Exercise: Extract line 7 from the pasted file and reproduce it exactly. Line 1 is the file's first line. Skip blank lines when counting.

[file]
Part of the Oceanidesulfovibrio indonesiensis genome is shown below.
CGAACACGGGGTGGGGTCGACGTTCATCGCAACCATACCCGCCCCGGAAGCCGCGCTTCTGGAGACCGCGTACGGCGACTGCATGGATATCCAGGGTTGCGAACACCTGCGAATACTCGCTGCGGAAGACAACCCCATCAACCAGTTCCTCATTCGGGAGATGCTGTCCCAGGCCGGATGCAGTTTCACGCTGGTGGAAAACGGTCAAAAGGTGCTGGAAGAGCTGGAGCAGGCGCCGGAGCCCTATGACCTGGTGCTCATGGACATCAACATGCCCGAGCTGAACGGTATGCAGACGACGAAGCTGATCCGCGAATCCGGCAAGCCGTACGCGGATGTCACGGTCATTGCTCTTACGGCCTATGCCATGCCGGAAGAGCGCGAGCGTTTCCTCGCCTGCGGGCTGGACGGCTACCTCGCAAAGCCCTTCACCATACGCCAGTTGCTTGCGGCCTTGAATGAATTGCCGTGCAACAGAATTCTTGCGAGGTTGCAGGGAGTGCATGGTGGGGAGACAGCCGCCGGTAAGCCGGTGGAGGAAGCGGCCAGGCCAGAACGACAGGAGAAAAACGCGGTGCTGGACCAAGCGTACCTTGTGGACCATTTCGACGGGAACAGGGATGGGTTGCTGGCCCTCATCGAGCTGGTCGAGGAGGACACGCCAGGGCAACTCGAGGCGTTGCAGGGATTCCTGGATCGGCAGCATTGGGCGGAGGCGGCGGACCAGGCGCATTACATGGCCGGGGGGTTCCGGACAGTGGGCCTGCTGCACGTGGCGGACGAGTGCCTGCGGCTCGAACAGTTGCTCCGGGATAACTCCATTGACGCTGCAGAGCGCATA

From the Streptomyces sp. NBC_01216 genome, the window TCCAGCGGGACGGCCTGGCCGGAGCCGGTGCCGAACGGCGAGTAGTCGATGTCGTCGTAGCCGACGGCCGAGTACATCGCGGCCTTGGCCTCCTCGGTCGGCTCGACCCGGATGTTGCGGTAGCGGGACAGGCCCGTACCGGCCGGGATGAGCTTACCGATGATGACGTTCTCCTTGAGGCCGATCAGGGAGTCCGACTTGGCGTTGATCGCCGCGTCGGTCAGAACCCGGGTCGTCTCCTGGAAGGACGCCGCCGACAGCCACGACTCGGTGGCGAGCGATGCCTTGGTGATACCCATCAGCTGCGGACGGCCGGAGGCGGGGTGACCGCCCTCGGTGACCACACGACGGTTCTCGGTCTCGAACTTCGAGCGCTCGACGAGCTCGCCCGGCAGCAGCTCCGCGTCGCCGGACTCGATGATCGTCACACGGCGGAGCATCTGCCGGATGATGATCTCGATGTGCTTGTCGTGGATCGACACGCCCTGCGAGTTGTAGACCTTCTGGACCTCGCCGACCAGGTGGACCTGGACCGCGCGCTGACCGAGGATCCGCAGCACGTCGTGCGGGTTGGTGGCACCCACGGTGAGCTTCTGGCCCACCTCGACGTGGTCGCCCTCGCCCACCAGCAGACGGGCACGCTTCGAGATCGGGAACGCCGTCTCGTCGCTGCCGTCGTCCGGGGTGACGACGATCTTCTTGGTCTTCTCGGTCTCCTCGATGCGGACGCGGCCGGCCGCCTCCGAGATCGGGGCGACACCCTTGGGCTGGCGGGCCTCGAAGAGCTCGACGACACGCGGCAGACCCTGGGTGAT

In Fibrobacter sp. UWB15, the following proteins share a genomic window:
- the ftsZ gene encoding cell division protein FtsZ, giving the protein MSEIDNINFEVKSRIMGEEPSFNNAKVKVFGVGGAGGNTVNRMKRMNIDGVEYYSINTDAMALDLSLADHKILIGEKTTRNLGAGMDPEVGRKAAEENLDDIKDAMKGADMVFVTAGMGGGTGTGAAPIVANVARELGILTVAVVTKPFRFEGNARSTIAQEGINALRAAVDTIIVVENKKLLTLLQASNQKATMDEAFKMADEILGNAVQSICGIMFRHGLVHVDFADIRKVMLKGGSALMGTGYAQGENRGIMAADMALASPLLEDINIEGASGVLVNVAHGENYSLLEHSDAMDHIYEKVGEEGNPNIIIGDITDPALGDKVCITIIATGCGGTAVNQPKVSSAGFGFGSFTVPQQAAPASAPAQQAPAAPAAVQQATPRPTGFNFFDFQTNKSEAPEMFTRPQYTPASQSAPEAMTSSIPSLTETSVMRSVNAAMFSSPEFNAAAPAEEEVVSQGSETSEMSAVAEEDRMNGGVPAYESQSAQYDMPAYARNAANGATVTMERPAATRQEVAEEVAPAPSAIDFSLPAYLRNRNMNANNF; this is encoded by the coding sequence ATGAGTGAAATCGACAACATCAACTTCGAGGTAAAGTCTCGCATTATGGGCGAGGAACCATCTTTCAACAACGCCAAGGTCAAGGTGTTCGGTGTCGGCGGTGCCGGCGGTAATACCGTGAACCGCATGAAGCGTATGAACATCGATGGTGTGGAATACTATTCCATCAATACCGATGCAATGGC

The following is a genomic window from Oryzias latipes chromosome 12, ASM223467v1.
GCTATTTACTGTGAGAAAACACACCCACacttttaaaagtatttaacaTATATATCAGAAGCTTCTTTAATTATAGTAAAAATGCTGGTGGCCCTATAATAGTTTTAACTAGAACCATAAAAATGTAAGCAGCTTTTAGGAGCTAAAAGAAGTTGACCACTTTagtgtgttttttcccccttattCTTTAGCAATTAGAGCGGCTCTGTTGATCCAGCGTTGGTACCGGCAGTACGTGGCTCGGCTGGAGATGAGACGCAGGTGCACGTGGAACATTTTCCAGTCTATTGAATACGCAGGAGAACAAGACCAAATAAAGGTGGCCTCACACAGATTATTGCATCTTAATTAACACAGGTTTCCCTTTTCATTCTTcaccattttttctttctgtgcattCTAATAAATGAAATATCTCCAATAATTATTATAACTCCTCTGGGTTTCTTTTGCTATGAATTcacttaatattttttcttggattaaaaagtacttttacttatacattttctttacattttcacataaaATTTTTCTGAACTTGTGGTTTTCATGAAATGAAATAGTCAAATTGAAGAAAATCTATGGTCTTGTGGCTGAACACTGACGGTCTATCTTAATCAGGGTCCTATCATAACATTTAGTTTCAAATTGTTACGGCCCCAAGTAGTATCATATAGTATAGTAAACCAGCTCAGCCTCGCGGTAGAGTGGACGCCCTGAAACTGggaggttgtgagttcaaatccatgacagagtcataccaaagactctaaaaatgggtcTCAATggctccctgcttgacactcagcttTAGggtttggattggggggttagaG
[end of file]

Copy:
GCTATTTACTGTGAGAAAACACACCCACacttttaaaagtatttaacaTATATATCAGAAGCTTCTTTAATTATAGTAAAAATGCTGGTGGCCCTATAATAGTTTTAACTAGAACCATAAAAATGTAAGCAGCTTTTAGGAGCTAAAAGAAGTTGACCACTTTagtgtgttttttcccccttattCTTTAGCAATTAGAGCGGCTCTGTTGATCCAGCGTTGGTACCGGCAGTACGTGGCTCGGCTGGAGATGAGACGCAGGTGCACGTGGAACATTTTCCAGTCTATTGAATACGCAGGAGAACAAGACCAAATAAAGGTGGCCTCACACAGATTATTGCATCTTAATTAACACAGGTTTCCCTTTTCATTCTTcaccattttttctttctgtgcattCTAATAAATGAAATATCTCCAATAATTATTATAACTCCTCTGGGTTTCTTTTGCTATGAATTcacttaatattttttcttggattaaaaagtacttttacttatacattttctttacattttcacataaaATTTTTCTGAACTTGTGGTTTTCATGAAATGAAATAGTCAAATTGAAGAAAATCTATGGTCTTGTGGCTGAACACTGACGGTCTATCTTAATCAGGGTCCTATCATAACATTTAGTTTCAAATTGTTACGGCCCCAAGTAGTATCATATAGTATAGTAAACCAGCTCAGCCTCGCGGTAGAGTGGACGCCCTGAAACTGggaggttgtgagttcaaatccatgacagagtcataccaaagactctaaaaatgggtcTCAATggctccctgcttgacactcagcttTAGggtttggattggggggttagaG